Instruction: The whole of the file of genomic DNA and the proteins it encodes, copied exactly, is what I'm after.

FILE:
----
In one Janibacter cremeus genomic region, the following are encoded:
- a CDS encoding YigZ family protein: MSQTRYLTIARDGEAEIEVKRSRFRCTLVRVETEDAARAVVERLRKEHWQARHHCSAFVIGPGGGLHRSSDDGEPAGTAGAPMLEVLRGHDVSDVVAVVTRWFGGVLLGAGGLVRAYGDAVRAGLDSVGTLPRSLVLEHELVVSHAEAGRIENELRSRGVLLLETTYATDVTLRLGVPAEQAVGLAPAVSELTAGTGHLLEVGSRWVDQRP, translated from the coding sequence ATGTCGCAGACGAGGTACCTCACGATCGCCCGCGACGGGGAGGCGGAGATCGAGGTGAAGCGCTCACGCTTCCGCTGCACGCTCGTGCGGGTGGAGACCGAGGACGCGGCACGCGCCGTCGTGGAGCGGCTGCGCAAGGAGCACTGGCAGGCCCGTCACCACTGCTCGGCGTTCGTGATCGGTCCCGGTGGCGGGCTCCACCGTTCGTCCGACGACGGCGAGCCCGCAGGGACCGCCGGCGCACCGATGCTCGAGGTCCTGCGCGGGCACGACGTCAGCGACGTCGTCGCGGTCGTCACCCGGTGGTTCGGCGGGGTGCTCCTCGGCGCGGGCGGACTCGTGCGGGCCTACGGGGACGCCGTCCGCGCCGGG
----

In one Janibacter cremeus genomic region, the following are encoded:
- a CDS encoding YigZ family protein: MSQTRYLTIARDGEAEIEVKRSRFRCTLVRVETEDAARAVVERLRKEHWQARHHCSAFVIGPGGGLHRSSDDGEPAGTAGAPMLEVLRGHDVSDVVAVVTRWFGGVLLGAGGLVRAYGDAVRAGLDSVGTLPRSLVLEHELVVSHAEAGRIENELRSRGVLLLETTYATDVTLRLGVPAEQAVGLAPAVSELTAGTGHLLEVGSRWVDQRP, translated from the coding sequence ATGTCGCAGACGAGGTACCTCACGATCGCCCGCGACGGGGAGGCGGAGATCGAGGTGAAGCGCTCACGCTTCCGCTGCACGCTCGTGCGGGTGGAGACCGAGGACGCGGCACGCGCCGTCGTGGAGCGGCTGCGCAAGGAGCACTGGCAGGCCCGTCACCACTGCTCGGCGTTCGTGATCGGTCCCGGTGGCGGGCTCCACCGTTCGTCCGACGACGGCGAGCCCGCAGGGACCGCCGGCGCACCGATGCTCGAGGTCCTGCGCGGGCACGACGTCAGCGACGTCGTCGCGGTCGTCACCCGGTGGTTCGGCGGGGTGCTCCTCGGCGCGGGCGGACTCGTGCGGGCCTACGGGGACGCCGTCCGCGCCGGG